History and expediency
Unlikely alliances between parties of the right, centre and left in support of judicial suppression of democratic freedoms, are not without precedent, though rarely long-lasting. Perhaps the most notorious was the Nazi-Soviet pact of 1939 when two opposing ideologies signed a non-aggression pact as an act of expediency. Then the goal was the division of spoils in Poland; today it’s the division of spoils in Angola.
During the long night of right-wing dictatorship in Portugal it was PCP activists at the forefront of the struggle against the regime’s secret police (the PIDE), who filled the prison camps of Peniche and Tarrafal. Back then, the PCP cast itself as the defender of freedom for the common man. Now the PCP weakly tries to justify its presence at the neoliberal masked ball, by saying that it has always remained silent on such matters, making no statement even when Luaty Beirão was on hunger strike.
That is true. The PCP has always behaved like this. In fact, if we turn back the clock some forty years, the Portuguese Communists in the person of that remarkable contortionist Admiral Rosa Coutinho, jumped straight from the anticolonial struggle into the presidency of VESPER, a holding company which the Marxist-Leninists created to sell a little of everything to an Angola knocked senseless by endless conflict.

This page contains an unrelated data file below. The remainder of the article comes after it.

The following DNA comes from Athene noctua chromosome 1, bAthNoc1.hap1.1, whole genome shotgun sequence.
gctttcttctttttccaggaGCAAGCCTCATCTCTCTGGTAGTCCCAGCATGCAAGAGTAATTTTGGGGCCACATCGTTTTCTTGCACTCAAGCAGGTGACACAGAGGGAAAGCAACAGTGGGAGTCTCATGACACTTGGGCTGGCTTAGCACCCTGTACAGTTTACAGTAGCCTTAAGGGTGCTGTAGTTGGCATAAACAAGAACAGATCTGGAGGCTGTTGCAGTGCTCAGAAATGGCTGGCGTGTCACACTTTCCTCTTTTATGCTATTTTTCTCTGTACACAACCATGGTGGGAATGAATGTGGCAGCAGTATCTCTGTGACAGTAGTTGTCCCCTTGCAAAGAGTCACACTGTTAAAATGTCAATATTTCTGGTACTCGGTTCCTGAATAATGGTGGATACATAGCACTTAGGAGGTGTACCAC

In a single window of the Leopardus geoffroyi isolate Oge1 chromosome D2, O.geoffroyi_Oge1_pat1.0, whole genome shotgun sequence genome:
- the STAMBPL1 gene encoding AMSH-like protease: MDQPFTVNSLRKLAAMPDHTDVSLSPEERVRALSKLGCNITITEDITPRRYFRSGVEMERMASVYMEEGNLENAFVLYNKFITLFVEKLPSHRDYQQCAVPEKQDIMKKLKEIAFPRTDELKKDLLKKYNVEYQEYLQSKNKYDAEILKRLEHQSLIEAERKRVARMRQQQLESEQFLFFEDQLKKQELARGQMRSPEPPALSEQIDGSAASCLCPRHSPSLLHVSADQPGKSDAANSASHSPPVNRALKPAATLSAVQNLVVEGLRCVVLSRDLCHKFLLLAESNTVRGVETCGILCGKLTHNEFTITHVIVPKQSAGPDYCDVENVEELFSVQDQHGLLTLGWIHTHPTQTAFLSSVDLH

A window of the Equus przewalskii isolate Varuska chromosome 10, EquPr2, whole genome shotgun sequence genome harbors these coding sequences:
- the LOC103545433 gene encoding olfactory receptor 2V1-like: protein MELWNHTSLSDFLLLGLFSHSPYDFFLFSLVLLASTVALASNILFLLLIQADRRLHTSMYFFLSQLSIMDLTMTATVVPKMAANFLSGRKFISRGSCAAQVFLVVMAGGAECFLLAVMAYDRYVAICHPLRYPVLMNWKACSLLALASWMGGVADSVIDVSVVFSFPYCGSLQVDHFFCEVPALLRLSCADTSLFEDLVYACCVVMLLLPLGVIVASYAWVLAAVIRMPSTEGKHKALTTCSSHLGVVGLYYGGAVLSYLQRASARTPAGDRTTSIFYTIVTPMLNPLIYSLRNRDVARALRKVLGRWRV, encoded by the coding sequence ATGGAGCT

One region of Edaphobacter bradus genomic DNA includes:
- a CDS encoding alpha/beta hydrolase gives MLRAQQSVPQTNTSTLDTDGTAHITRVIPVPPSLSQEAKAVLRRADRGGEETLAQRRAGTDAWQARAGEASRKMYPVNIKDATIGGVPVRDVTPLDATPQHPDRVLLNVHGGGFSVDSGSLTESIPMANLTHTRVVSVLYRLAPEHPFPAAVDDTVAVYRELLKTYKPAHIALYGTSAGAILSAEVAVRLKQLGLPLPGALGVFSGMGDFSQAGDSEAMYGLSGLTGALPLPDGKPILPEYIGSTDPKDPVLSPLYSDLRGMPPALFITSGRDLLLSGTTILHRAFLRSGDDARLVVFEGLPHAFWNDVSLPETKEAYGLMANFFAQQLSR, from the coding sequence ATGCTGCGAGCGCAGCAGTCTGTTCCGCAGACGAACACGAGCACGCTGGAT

Angola’s post-colonial experience is one of the most tragic in the history of African decolonisation and Portuguese communists played their part. From 1975 right up to the 1990s, the communists in VESPER sold everything that the MPLA would buy from them: wine and olive oil from the agrarian reform in the Alentejo; weapons stolen from the Portuguese colonial army; contracts with mercenaries to ensure that business deals linked to oil and diamonds would continue to run well.
A cynic would say it makes perfect sense that the current generation of Portuguese communists would keep up the tradition of siding with the MPLA, which these days is less representative of communist ideals than capital with a capital C, thanks to four decades of loot accumulated with unrestrained passion.